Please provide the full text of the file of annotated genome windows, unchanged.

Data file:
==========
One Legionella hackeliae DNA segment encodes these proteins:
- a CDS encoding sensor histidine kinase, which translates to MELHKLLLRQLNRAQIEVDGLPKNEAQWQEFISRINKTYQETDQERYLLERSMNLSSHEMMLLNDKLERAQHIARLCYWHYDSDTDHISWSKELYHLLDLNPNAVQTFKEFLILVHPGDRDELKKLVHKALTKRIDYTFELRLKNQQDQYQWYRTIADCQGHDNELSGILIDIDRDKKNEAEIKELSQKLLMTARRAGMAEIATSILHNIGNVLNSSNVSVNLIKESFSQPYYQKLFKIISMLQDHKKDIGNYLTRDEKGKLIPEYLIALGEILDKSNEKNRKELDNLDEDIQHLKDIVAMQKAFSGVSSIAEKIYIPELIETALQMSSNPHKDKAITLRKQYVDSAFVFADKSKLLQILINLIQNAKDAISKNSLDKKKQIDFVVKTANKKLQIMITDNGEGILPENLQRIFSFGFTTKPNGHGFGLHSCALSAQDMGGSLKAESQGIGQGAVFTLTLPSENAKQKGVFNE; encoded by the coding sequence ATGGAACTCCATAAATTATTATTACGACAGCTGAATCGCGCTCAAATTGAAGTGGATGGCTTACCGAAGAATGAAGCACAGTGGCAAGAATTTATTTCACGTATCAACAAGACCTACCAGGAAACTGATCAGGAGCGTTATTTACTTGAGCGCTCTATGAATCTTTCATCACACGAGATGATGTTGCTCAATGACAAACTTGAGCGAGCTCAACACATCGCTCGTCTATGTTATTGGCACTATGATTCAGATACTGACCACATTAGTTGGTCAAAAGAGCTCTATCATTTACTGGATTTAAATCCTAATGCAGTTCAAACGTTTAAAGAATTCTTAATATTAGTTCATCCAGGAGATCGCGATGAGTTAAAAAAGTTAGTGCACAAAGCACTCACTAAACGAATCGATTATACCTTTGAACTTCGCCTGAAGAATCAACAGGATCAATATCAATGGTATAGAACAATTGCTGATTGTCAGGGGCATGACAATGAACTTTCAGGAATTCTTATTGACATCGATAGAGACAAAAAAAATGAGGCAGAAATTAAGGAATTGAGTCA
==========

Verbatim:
One Legionella hackeliae DNA segment encodes these proteins:
- a CDS encoding sensor histidine kinase, which translates to MELHKLLLRQLNRAQIEVDGLPKNEAQWQEFISRINKTYQETDQERYLLERSMNLSSHEMMLLNDKLERAQHIARLCYWHYDSDTDHISWSKELYHLLDLNPNAVQTFKEFLILVHPGDRDELKKLVHKALTKRIDYTFELRLKNQQDQYQWYRTIADCQGHDNELSGILIDIDRDKKNEAEIKELSQKLLMTARRAGMAEIATSILHNIGNVLNSSNVSVNLIKESFSQPYYQKLFKIISMLQDHKKDIGNYLTRDEKGKLIPEYLIALGEILDKSNEKNRKELDNLDEDIQHLKDIVAMQKAFSGVSSIAEKIYIPELIETALQMSSNPHKDKAITLRKQYVDSAFVFADKSKLLQILINLIQNAKDAISKNSLDKKKQIDFVVKTANKKLQIMITDNGEGILPENLQRIFSFGFTTKPNGHGFGLHSCALSAQDMGGSLKAESQGIGQGAVFTLTLPSENAKQKGVFNE; encoded by the coding sequence ATGGAACTCCATAAATTATTATTACGACAGCTGAATCGCGCTCAAATTGAAGTGGATGGCTTACCGAAGAATGAAGCACAGTGGCAAGAATTTATTTCACGTATCAACAAGACCTACCAGGAAACTGATCAGGAGCGTTATTTACTTGAGCGCTCTATGAATCTTTCATCACACGAGATGATGTTGCTCAATGACAAACTTGAGCGAGCTCAACACATCGCTCGTCTATGTTATTGGCACTATGATTCAGATACTGACCACATTAGTTGGTCAAAAGAGCTCTATCATTTACTGGATTTAAATCCTAATGCAGTTCAAACGTTTAAAGAATTCTTAATATTAGTTCATCCAGGAGATCGCGATGAGTTAAAAAAGTTAGTGCACAAAGCACTCACTAAACGAATCGATTATACCTTTGAACTTCGCCTGAAGAATCAACAGGATCAATATCAATGGTATAGAACAATTGCTGATTGTCAGGGGCATGACAATGAACTTTCAGGAATTCTTATTGACATCGATAGAGACAAAAAAAATGAGGCAGAAATTAAGGAATTGAGTCA